My argument: "But it has a double meaning and…"
Those opposed: "No. Get over it."
My argument: "But…"
Those opposed: "No."
The title of my upcoming novel has changed from 'Sunshine at the Oasis' to ‘Three Remain.’
It is the right title for the book.
How do you react to a negative review on one of your manuscripts?
I assume since the question used the word “manuscript” that this references before publication. Once over the inevitable bitterness, I let the reasons for the negative review swim around in my head for a while and decide if adjustments in the story should be made.
What was your favorite scene or poem to write, and why was it so enjoyable?
I have a few favorite scenes in each book and they usually result from the ultimate solution to a section of the story I struggle to write. This usually happens during one of the many edits. For example, in “The Field Trip” I felt I needed to add more interplay between two characters. I struggled to imagine an appropriate passage for the purpose for nearly two days until a friend mentioned running out of gas during conversation. That sparked the idea for a scene nearly a chapter in length concerning the characters being in a helicopter that was running dangerously low on fuel. That became one of my favorite scenes in the story. Well, I didn’t actually write it. The two characters wrote it for me.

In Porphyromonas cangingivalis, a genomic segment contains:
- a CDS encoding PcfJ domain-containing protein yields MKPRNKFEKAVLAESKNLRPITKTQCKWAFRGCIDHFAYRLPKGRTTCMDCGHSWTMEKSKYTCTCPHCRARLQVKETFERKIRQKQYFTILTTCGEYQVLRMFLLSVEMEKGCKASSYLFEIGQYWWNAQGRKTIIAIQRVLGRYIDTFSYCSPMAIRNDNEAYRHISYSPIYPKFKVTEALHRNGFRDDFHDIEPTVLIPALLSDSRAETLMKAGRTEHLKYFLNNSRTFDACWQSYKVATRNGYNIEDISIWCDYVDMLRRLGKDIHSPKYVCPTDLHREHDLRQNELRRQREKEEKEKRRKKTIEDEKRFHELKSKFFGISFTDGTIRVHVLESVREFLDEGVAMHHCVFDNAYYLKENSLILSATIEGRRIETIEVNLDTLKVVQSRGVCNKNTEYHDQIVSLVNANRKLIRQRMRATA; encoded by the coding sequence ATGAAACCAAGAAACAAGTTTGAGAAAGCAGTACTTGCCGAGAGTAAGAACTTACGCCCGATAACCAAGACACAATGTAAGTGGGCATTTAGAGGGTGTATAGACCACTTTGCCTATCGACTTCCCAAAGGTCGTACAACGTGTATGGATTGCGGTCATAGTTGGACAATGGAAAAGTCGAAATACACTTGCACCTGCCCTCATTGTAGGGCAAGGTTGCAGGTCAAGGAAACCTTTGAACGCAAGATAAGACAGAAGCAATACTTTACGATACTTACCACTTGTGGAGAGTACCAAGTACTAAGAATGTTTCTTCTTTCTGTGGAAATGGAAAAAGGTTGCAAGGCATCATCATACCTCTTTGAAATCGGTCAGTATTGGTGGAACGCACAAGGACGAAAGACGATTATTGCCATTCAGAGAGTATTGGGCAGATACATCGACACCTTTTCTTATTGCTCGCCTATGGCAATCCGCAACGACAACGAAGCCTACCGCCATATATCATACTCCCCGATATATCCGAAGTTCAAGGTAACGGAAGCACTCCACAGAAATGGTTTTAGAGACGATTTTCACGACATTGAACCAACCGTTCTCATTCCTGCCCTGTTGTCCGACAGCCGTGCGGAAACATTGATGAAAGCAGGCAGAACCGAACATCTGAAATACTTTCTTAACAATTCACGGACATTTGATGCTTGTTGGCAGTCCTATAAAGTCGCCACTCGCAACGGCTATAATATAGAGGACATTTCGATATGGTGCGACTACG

What is your best advice for beginning writers?
Write, don’t just talk about writing. You’ll figure out the rest eventually if you’re passionate enough. I’ve been a part of a few writer’s groups and I discovered that over 95% of the writer’s that talk about writing a novel, either never begin, or find a personal excuse to stop. If you want it bad enough, do it. Learn as you go. Writing is learning. When I read the first draft of my first manuscript, I groan. It’s horrible. It’s terrible. But, it was a beginning.
Written by R.A. Andrade...
On The Shelves of The Scriptorium!